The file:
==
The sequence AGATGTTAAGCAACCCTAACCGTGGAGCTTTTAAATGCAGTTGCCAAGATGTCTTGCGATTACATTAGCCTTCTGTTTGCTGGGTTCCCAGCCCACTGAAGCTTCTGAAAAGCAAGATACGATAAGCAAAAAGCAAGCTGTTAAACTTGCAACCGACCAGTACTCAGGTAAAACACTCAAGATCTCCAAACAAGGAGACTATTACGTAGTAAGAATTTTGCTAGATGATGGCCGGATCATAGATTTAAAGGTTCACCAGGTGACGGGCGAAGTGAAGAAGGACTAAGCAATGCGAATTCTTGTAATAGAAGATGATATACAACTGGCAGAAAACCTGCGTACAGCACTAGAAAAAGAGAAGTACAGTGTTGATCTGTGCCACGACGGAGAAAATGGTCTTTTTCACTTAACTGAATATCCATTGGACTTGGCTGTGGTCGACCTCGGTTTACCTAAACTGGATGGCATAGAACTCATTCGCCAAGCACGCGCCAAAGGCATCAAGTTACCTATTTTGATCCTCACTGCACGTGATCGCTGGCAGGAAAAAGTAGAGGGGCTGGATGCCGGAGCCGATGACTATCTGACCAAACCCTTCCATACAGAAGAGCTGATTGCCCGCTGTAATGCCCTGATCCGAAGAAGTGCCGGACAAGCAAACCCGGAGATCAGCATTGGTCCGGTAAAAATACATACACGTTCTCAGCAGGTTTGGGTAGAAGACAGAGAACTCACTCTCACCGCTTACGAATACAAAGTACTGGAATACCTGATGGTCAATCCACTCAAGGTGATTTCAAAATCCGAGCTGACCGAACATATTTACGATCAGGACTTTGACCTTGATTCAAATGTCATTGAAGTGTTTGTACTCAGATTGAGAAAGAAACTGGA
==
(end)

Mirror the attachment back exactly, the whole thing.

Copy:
The sequence AGATGTTAAGCAACCCTAACCGTGGAGCTTTTAAATGCAGTTGCCAAGATGTCTTGCGATTACATTAGCCTTCTGTTTGCTGGGTTCCCAGCCCACTGAAGCTTCTGAAAAGCAAGATACGATAAGCAAAAAGCAAGCTGTTAAACTTGCAACCGACCAGTACTCAGGTAAAACACTCAAGATCTCCAAACAAGGAGACTATTACGTAGTAAGAATTTTGCTAGATGATGGCCGGATCATAGATTTAAAGGTTCACCAGGTGACGGGCGAAGTGAAGAAGGACTAAGCAATGCGAATTCTTGTAATAGAAGATGATATACAACTGGCAGAAAACCTGCGTACAGCACTAGAAAAAGAGAAGTACAGTGTTGATCTGTGCCACGACGGAGAAAATGGTCTTTTTCACTTAACTGAATATCCATTGGACTTGGCTGTGGTCGACCTCGGTTTACCTAAACTGGATGGCATAGAACTCATTCGCCAAGCACGCGCCAAAGGCATCAAGTTACCTATTTTGATCCTCACTGCACGTGATCGCTGGCAGGAAAAAGTAGAGGGGCTGGATGCCGGAGCCGATGACTATCTGACCAAACCCTTCCATACAGAAGAGCTGATTGCCCGCTGTAATGCCCTGATCCGAAGAAGTGCCGGACAAGCAAACCCGGAGATCAGCATTGGTCCGGTAAAAATACATACACGTTCTCAGCAGGTTTGGGTAGAAGACAGAGAACTCACTCTCACCGCTTACGAATACAAAGTACTGGAATACCTGATGGTCAATCCACTCAAGGTGATTTCAAAATCCGAGCTGACCGAACATATTTACGATCAGGACTTTGACCTTGATTCAAATGTCATTGAAGTGTTTGTACTCAGATTGAGAAAGAAACTGGA